Kathleen and Corrinne are pleased to announce the launch of their new website. You can follow us there on a day-by-day basis – a whole year’s worth of daily lesson plans.
We have currently loaded lessons through September, and promise to stay at least a month ahead of the calendar. Stay tuned!
If you use any lessons, please give us feedback — how did it go? Any problems, suggestions, or improvements?
Long division is perhaps as difficult for a 4th or 5th grader as Calculus is for a high school senior. The multiple steps are so complex that they need to be drilled until they often lose all meaning for a child. Cute mnemonics and hours of drill might result in a procedural competency for many students (unfortunately not for all), but they do not build number sense, estimation skills, mental math or mastery in solving word problems.
We’ve all heard of the benefits of the curricular approach “CONCRETE > PICTORIAL> ABSTRACT” (C>P>A) — what does that look like in our classrooms, and what does it look like for long division?
Truth #1: Children learn best using the C>P>A approach
We’ve seen this internationally, (the highest ranking countries use it) and we’ve seen it in our own classrooms. We use it because it works.
If you were at the CMC conference in Asilomar today, I (Kathleen) promised to post the Power Point slides from the talk “Making Sense of Word Problems”.
Feel free to use or edit as you like. (I fixed the typos!)
1. Two More Fun Warm-ups Reviewing Word Problems
We have seen our 8th graders struggle with algebra problems that involve “the number of bills” and the “value of those bills”. They can write x + y = 27 if there are 27 five and 10 dollar bills altogether, but stumble over the value equation: 10x + 5y = 210 when told that the 27 bills add to a value of $210.
So we decided to try to start such distinctions earlier – 5th and 6th grade. Here are 2 Power-Point Warm-Ups that help students begin to make this journey. As always, use manipualtives (we used Cuisenaire rods and Monopoly money, but any blocks will do) and give them time.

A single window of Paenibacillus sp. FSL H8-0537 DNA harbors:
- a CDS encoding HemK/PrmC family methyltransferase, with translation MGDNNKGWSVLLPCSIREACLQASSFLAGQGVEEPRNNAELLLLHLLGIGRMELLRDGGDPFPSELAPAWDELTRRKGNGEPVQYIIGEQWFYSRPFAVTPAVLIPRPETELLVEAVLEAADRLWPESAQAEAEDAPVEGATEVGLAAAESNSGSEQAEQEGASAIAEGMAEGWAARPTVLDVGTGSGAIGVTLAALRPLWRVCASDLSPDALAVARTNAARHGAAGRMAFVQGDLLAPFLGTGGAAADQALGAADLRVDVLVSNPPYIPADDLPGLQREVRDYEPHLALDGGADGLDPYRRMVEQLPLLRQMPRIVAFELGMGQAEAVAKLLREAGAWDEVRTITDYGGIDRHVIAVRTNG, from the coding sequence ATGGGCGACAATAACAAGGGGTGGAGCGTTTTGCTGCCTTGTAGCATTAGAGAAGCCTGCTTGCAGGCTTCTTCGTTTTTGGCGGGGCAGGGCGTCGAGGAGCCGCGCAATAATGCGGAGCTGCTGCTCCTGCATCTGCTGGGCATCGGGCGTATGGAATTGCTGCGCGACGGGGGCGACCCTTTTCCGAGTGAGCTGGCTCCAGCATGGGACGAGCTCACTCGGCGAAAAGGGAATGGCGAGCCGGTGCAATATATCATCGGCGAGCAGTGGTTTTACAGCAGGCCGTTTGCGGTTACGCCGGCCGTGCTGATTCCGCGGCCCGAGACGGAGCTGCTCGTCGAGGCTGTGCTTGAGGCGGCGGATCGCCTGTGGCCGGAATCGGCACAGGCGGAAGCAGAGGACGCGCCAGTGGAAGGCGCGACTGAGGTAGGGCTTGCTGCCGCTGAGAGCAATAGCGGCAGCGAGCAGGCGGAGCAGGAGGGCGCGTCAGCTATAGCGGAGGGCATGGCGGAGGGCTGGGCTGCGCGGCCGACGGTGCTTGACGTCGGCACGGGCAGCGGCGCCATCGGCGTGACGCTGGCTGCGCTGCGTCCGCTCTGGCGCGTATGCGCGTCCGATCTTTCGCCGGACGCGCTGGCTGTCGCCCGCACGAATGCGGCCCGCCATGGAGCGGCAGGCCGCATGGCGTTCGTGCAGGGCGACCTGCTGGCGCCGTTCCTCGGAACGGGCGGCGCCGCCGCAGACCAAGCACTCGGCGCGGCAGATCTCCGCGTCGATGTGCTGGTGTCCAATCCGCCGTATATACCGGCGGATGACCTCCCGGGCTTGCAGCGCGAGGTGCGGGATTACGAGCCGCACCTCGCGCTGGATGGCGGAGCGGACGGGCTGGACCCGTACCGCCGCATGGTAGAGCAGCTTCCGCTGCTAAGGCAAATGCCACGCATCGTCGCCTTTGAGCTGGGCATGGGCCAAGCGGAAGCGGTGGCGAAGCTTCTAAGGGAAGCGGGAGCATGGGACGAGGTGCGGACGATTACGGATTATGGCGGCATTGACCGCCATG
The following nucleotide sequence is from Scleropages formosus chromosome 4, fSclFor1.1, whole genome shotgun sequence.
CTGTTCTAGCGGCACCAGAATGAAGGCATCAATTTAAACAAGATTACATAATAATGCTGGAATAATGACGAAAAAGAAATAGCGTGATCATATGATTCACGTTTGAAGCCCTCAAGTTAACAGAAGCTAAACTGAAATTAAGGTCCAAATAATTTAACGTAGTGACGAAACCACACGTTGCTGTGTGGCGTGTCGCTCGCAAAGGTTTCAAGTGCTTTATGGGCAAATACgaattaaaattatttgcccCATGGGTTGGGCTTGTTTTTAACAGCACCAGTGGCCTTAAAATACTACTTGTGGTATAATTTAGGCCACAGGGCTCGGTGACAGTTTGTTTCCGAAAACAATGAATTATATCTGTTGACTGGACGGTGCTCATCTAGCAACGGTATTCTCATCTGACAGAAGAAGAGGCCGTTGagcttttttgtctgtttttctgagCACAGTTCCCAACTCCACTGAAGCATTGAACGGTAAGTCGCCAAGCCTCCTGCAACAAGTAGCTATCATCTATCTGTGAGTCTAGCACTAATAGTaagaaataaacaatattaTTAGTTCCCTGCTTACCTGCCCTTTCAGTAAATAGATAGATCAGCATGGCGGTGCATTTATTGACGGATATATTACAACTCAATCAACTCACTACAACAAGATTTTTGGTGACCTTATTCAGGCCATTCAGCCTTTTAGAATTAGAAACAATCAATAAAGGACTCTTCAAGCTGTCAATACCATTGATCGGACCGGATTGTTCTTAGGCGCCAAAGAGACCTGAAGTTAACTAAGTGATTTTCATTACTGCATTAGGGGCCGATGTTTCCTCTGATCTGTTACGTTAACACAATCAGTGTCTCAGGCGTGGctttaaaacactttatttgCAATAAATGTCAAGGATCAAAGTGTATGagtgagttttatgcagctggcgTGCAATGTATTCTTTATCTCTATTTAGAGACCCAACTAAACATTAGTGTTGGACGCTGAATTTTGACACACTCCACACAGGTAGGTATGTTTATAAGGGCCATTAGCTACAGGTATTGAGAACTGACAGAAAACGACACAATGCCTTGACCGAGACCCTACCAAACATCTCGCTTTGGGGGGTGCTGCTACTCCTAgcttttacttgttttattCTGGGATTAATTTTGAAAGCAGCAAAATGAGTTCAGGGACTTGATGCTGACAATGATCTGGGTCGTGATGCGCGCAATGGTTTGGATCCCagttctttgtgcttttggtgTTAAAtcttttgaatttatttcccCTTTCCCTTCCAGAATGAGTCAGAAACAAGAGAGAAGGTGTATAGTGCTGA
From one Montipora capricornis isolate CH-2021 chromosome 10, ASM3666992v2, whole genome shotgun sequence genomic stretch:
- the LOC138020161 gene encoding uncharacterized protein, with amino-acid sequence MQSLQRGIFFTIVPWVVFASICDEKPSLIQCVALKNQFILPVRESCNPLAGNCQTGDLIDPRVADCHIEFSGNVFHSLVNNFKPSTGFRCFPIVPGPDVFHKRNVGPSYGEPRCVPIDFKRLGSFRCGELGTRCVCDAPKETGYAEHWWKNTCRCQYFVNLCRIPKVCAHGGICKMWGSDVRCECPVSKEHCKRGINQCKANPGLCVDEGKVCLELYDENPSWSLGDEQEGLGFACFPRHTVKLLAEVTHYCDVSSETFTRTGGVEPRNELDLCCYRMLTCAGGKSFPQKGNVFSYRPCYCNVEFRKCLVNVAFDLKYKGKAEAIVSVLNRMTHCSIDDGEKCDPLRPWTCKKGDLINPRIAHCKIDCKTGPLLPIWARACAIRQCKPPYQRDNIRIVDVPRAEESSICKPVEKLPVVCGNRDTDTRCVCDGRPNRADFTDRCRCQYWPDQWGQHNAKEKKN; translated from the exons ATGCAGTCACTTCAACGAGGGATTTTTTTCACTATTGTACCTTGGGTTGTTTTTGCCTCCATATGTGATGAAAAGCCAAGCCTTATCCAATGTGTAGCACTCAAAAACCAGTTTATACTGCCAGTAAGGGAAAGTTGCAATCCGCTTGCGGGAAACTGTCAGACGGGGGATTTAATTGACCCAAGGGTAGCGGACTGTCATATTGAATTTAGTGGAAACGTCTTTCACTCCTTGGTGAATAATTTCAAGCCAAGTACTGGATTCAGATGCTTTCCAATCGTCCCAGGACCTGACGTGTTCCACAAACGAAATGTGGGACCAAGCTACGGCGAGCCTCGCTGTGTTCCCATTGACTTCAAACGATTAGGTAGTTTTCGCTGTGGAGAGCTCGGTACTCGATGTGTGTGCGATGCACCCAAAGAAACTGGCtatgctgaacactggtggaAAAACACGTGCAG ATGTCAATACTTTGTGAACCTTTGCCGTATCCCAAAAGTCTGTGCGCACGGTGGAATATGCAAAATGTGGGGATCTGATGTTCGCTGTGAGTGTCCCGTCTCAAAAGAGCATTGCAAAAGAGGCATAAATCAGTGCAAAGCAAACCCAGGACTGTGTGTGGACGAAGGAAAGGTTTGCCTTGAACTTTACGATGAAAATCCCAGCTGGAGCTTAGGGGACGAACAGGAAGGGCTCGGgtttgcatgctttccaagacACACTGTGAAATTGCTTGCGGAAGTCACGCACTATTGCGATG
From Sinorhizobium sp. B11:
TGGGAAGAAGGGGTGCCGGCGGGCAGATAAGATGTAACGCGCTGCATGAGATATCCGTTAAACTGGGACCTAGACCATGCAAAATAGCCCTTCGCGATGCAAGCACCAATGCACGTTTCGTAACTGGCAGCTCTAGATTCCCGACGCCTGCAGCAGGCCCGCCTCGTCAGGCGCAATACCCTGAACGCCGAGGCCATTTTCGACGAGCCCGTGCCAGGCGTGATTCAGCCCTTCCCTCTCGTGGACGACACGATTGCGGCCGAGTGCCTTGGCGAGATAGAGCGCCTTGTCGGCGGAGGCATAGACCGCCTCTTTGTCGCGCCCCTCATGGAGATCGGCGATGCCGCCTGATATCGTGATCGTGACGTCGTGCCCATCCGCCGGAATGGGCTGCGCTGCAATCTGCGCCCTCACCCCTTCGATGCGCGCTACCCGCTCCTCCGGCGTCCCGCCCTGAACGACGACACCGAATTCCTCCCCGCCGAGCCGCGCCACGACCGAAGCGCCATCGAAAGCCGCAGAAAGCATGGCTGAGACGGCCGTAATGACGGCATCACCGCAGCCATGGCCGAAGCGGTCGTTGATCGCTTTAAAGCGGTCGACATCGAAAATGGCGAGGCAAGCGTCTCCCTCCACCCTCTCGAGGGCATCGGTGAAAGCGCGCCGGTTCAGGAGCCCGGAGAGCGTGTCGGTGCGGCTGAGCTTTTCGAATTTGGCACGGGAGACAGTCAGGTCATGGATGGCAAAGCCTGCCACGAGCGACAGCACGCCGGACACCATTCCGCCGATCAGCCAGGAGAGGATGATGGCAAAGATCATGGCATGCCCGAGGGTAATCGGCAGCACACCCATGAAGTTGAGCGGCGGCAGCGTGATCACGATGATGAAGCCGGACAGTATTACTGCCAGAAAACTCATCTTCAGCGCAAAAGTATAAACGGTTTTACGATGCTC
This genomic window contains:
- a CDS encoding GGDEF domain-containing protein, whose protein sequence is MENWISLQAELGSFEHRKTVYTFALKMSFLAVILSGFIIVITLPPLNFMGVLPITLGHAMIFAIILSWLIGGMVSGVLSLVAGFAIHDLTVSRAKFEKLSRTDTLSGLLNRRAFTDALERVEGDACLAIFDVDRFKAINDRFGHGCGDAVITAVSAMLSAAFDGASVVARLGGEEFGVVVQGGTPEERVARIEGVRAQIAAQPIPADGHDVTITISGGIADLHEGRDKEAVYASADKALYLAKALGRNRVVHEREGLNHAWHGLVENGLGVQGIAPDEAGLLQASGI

Word Problem- Money
REVIEWING MADE FUN!
We found on our second quiz that many students were still struggling with word problems. (Correct student quiz answers here.) So we adapted some of Steve Wyborney’s “Esti-mysteries” to continue reviewing word problems, and students seem to enjoy these ‘mysteries’ and look forward to them.
Try these engaging warm-ups:
Important: Take TIME when you show these. We try to slow down the process as much as possible (without totally ruining the tension!), in order to allow more students to spend the time they need thinking through the problems. Number 3 can be used as a “Number Talk’ to see how many ways students can see the problem 7 x 13.
We found Lego-type blocks at the Dollar Shop!
Word Problems – YAY!
Our intensive use of Cuisenaire rods came to fruition now as we attempt to transfer fraction visualization to word problems. Here are the 2 lessons we spent on this so far:
CW Frac to WP1 and CW Frac to WP2
We used a format called “Builders and Scribes”.
According to this article by Jo Boaler — professor of mathematics education at Stanford and co-founder of www.youcubed.org — math memorizers scored poorly on the international PISA test, and the U.S. has more memorizers than most other countries in the world. The highest achieving students internationally were those who thought of math as a set of connected, big ideas.
Here’s what we see:
1. A visual approach to fractions gives students better number sense, and better access to word problems.
When we require drawing, every problem becomes a word problem. In the problem below, all students recognized that 1/2 is 6 out of 12, visually. This is a “12-peak Toblerone”, so a total of 17 twelfths (by simply counting!) . Then this student imagined moving one 12th from the top row to make the 2nd row equal to one, leaving 5/12 on top. This shows number sense! Our students can do fraction addition and subtraction mentally. More importantly, visualization helps facilitate the transfer to word problems, as below.
First of all, we’re glad we did this new unit. It uses Cuisenaire rods extensively.
However, it was hard! There were pitfalls and things we would do differently next time, but aren’t there always?
So, here goes.
Raise your hand if you remember hating homework as a child … Raise your hand if you have children and hate it when they have homework … Raise your hand if, as a teacher, you have ever received homework submitted with teardrops on it 🙁 If you haven’t raised your hand yet, you were born under a lucky star, or you have a faulty memory.
On the plus side, homework
- offers a chance for students to independently consolidate skills they learned in a group setting
- builds skills of responsibility and time management